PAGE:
Sorry, Doug explained it a bit better but sometimes I find that with a 100% blend (CH1 or CH2), I lose a bit too much low end and the tone can be a bit hollow. It's kind of like the Aura where Fishman recommends a blend of about 40%. I tend to like Tondexter around 60%. Was just wondering if you played around with the blend much?
Hi Petty

Yes, I have, and in the headphones (and through my acoustic amps), I'm not losing any bottom end on my Olson. What I hear 'shifting' is the tone up around the 2nd & 3rd strings. In fact after using a

I'm trying to decide if I want to adjust it via the amp or the ToneDexter, and am thinking I still need to hear this through a PA and then make that choice. I actually prefer Character setting 2 on most of the waveforms I've pulled so far.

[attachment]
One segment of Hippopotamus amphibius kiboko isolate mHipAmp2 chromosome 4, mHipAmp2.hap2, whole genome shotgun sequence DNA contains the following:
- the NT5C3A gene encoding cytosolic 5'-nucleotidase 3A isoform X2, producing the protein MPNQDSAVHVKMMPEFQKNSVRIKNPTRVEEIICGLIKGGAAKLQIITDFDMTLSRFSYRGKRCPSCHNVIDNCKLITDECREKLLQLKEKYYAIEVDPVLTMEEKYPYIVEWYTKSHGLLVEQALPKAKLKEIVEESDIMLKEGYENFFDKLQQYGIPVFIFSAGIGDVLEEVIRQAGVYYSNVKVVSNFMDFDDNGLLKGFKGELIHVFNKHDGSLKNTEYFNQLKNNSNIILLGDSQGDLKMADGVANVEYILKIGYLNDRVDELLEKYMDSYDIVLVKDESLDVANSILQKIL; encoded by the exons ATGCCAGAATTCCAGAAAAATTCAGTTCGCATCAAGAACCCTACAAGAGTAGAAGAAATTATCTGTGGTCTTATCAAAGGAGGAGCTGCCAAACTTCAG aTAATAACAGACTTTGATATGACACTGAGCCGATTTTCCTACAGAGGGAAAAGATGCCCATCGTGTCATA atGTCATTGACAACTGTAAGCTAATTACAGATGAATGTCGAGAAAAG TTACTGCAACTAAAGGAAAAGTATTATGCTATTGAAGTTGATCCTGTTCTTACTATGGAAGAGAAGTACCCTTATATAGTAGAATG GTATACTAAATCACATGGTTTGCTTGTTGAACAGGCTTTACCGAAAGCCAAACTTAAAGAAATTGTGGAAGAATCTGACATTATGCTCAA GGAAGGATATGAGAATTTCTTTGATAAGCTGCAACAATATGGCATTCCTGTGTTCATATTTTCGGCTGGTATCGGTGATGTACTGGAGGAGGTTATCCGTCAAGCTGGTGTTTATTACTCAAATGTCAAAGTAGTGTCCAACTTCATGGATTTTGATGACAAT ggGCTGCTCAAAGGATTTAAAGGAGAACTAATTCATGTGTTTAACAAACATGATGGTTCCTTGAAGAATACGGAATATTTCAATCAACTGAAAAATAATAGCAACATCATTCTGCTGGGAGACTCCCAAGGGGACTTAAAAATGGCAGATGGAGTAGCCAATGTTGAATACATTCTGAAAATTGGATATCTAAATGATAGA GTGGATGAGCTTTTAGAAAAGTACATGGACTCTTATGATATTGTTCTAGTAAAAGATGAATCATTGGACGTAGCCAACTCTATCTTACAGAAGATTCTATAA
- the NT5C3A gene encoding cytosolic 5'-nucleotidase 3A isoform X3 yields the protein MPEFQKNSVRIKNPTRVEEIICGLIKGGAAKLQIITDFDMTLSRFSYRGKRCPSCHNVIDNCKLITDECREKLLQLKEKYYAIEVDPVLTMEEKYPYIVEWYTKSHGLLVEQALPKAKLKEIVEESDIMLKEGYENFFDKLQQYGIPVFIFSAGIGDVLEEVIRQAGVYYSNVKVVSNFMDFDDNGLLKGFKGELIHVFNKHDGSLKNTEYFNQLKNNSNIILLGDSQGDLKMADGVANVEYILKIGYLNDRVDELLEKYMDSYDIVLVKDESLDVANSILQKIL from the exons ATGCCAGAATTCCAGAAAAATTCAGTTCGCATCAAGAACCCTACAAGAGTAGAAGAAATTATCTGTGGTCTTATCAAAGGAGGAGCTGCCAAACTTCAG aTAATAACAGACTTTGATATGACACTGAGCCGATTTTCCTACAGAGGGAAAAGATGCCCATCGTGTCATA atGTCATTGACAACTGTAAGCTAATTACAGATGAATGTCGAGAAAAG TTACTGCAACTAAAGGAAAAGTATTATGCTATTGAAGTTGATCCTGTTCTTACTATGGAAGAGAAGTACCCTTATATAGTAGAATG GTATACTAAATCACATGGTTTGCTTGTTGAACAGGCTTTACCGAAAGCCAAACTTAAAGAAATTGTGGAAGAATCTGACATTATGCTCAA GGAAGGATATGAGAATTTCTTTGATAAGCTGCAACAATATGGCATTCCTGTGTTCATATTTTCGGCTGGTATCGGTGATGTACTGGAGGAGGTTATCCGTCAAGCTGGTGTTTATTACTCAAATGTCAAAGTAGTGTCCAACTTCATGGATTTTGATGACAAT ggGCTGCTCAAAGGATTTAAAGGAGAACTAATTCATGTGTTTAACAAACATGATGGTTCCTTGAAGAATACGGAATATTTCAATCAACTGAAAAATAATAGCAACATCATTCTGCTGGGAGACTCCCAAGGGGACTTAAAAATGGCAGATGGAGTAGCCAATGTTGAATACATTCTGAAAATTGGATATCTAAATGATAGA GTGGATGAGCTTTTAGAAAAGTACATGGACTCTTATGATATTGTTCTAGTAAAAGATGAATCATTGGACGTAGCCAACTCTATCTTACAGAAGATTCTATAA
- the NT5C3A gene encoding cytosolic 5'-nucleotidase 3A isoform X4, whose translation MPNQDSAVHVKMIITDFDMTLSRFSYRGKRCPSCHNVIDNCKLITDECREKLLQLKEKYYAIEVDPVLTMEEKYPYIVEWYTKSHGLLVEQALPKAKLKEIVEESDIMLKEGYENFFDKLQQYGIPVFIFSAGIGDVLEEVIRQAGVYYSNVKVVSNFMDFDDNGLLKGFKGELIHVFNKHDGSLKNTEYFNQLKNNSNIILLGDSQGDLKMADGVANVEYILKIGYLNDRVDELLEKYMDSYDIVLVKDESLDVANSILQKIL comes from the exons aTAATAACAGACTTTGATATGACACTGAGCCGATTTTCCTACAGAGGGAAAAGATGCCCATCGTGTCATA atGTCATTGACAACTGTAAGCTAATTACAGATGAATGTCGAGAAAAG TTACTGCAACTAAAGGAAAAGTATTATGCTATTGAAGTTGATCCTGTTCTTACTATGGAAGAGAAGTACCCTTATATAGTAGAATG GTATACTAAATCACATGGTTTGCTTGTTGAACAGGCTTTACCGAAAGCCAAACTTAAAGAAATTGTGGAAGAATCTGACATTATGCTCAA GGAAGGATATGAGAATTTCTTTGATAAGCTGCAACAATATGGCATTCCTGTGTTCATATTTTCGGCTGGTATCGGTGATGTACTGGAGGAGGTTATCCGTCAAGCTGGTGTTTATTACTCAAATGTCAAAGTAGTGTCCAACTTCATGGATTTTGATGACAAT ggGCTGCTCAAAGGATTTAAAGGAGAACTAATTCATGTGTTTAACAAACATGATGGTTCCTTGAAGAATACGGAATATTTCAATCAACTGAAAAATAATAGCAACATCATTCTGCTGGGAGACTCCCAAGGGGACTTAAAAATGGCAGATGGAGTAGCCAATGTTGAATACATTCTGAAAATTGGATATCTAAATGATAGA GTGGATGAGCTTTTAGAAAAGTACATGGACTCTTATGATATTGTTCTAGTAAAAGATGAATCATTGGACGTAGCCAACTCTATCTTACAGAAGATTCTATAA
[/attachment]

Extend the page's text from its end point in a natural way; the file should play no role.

I'm guessing it may have to do with mic and position when the waveform is captured/created, as well as individual characteristics of different mics. The waveforms I captured with the Peluso (20mm - using cardioid capsule) are not as 'satisfying' as those captured with the AKG 414 TL-II (25mm capsules - on cardioid setting).

I have to restring my Shure KSM-44 microphone's shock-absorbing holder. It seems when they are around 15 years old, those elastics just fall apart (I have new ones). It's also has 25mm capsules. Mine is from early 2000s.

In addition I want to rig a clip for my Rode NT-3 (also 20mm capsule). It's similar to a AKG C-1000 without as much self-noise (in the early 2000s the AKG had more self noise, but more polar pattern options).

I opened the studio with a pair of Audio Technica condensers (3031 and 3035) and after a few weeks knew they were not going to cut it, and had made enough $$ to begin the upgrade path.